Big Plans Ahead

15 Dec,2012 11:51 IST

Big Plans Ahead

A successful QIP that sees an NBFC buck the trend

Raghu Mohan


“I have handled over 400 equity issues in my career,” says S. Ramesh, joint managing director at Kotak Mahindra Capital. Last month, he ran another one — the Rs 866-crore qualified institutional placement (QIP) of Mahindra & Mahindra Financial Services. What the Kotak veteran of 25 years did not say is that it was not easy swinging the deal in a depressed market. “Yet, we closed the deal quickly enough in about five weeks, door-to-door.”

So why did a non-banking finance company’s (NBFC) QIP get a good reception even when the sector is not shining. Says Sameer Lumba, managing director & CEO of collaborator JM Financial Institutional Securities: “All NBFCs are not the same; they have their niches. And those with good corporate governance and depth of management will always find strong investor interest”. Adds Sonia Dasgupta, managing director of investment banking: “The QIP route is a very efficient way to raise funds in a timely and cost efficient manner.”

M&M Financial Services’ QIP was the largest at the time of its launch; then came Hinduja-promoted IndusInd Bank’s offering of Rs 2,000 crore (which is still on).

The M&M NBFC issued 9,750,257 equity shares at a price of Rs 889 per share; the issue price was at a 0.94 per cent premium to the Securities and Exchange Board of India (Sebi) floor price of Rs 880.70 a share.

It is no secret that the Reserve Bank of India (RBI) does not particularly like NBFCs. In addition to this, M&M Financial Services faces competition from banks and other NBFCs in vehicle finance, as well as a slew of regulatory curbs that are in the works. In August 2011, a working group on NBFCs headed by former RBI deputy governor Usha Thorat opined that NBFCs that are not sponsored by banks be subject to a higher risk weight for capital market and real estate exposure. On 2 May 2011, RBI said loans given by banks to NBFCs after 1 April 2011 would not be priority sector loans. So, while banks may still lend to NBFCs, they may charge higher rates. Then in October this year, Sebi mandated that mutual fund debt schemes’ exposure to the sector not exceed 30 per cent of their net assets.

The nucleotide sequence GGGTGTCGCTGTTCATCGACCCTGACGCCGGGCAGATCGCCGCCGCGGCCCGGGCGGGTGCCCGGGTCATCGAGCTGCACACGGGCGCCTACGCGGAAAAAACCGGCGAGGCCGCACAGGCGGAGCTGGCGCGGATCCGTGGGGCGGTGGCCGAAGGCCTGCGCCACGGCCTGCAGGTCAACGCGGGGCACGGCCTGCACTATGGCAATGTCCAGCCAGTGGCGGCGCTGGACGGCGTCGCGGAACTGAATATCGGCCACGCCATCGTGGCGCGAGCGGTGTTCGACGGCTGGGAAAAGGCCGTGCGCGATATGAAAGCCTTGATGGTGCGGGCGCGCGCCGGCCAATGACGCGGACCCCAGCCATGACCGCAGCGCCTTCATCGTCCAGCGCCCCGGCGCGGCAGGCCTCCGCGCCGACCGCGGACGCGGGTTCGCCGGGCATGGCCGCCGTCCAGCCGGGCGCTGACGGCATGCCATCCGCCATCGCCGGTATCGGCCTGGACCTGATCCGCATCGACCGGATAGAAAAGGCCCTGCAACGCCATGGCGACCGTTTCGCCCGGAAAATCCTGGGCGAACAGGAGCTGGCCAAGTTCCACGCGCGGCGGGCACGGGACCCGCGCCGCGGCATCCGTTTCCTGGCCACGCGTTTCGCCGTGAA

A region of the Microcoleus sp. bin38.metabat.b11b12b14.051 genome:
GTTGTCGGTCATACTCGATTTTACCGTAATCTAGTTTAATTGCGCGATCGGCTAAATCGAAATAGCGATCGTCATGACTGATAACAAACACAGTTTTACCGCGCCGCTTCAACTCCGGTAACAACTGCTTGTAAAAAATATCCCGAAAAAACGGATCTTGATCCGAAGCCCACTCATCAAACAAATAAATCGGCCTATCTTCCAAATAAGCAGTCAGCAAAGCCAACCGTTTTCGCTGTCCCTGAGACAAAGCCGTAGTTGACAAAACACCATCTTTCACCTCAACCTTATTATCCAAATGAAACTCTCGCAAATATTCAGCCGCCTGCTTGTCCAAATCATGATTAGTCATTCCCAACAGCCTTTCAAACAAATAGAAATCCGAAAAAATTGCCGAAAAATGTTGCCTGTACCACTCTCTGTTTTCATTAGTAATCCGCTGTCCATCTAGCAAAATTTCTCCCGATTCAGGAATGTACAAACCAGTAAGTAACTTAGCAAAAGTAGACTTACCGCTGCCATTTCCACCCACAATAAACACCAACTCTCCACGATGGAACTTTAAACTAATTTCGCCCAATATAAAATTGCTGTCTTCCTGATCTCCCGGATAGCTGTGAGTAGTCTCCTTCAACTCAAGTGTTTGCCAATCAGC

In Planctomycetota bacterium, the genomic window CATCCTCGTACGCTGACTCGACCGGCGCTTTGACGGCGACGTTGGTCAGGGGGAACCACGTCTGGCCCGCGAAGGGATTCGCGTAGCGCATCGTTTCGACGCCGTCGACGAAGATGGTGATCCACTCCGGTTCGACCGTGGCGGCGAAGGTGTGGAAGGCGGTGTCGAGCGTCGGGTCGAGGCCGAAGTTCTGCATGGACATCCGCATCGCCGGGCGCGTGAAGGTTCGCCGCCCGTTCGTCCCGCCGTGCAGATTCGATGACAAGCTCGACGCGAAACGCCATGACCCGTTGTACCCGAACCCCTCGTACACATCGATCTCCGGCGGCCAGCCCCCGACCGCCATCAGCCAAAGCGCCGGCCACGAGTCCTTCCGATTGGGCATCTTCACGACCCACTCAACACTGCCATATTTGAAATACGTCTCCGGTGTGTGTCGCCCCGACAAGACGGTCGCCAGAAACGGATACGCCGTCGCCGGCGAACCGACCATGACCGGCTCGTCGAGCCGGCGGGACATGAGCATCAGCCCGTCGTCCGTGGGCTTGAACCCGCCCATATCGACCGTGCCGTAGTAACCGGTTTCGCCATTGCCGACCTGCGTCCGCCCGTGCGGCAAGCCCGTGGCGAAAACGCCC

Even though the NBFC sector is facing many hurdles, M&M Financial Services’ QIP got a decent response: it was oversubscribed over five times. The company received bids of about Rs 4,345 crore within 24 hours of launch of the issue. The proceeds were to augment long-term resources and enhance the Tier-1 capital base. “The India story is intact. There is appetite for QIPs of select NBFCs,” says Ramesh. While that may be true, it remains to be seen how the M&M Financial Services story pans out, now that the QIP proceeds are in.

The NBFC says it may consider applying for a banking licence, and also set up an MF business. It is in the process of expanding in the US through MF USA, a joint venture with a subsidiary of the Rabobank Group. But the catch, as the NBFC points out, is that “neither we nor our promoter has significant operational experience in the MF or banking sectors”. But for now it can draw comfort from a transaction well done.

(This story was published in Businessworld Issue Dated 24-12-2012)

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